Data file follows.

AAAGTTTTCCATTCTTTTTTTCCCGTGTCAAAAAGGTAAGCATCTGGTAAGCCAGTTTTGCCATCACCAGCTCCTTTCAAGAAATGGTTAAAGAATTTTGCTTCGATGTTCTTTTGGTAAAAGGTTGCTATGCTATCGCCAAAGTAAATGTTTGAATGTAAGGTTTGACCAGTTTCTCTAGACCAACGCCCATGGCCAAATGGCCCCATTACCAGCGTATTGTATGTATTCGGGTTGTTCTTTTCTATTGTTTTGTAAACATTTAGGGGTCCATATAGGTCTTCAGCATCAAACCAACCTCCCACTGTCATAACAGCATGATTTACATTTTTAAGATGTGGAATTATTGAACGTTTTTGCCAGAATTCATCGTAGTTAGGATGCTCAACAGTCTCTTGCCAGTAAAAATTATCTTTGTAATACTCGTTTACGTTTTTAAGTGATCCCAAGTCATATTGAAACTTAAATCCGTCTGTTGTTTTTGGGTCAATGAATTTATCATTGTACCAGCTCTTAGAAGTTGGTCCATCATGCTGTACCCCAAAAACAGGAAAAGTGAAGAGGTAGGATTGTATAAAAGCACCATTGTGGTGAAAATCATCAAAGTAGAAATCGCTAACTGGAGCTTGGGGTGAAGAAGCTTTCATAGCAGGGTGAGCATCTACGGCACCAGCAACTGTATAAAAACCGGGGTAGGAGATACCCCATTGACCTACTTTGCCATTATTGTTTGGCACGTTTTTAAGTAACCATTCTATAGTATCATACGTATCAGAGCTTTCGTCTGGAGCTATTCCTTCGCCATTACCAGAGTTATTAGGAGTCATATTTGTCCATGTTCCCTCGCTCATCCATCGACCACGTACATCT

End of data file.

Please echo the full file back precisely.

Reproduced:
AAAGTTTTCCATTCTTTTTTTCCCGTGTCAAAAAGGTAAGCATCTGGTAAGCCAGTTTTGCCATCACCAGCTCCTTTCAAGAAATGGTTAAAGAATTTTGCTTCGATGTTCTTTTGGTAAAAGGTTGCTATGCTATCGCCAAAGTAAATGTTTGAATGTAAGGTTTGACCAGTTTCTCTAGACCAACGCCCATGGCCAAATGGCCCCATTACCAGCGTATTGTATGTATTCGGGTTGTTCTTTTCTATTGTTTTGTAAACATTTAGGGGTCCATATAGGTCTTCAGCATCAAACCAACCTCCCACTGTCATAACAGCATGATTTACATTTTTAAGATGTGGAATTATTGAACGTTTTTGCCAGAATTCATCGTAGTTAGGATGCTCAACAGTCTCTTGCCAGTAAAAATTATCTTTGTAATACTCGTTTACGTTTTTAAGTGATCCCAAGTCATATTGAAACTTAAATCCGTCTGTTGTTTTTGGGTCAATGAATTTATCATTGTACCAGCTCTTAGAAGTTGGTCCATCATGCTGTACCCCAAAAACAGGAAAAGTGAAGAGGTAGGATTGTATAAAAGCACCATTGTGGTGAAAATCATCAAAGTAGAAATCGCTAACTGGAGCTTGGGGTGAAGAAGCTTTCATAGCAGGGTGAGCATCTACGGCACCAGCAACTGTATAAAAACCGGGGTAGGAGATACCCCATTGACCTACTTTGCCATTATTGTTTGGCACGTTTTTAAGTAACCATTCTATAGTATCATACGTATCAGAGCTTTCGTCTGGAGCTATTCCTTCGCCATTACCAGAGTTATTAGGAGTCATATTTGTCCATGTTCCCTCGCTCATCCATCGACCACGTACATCT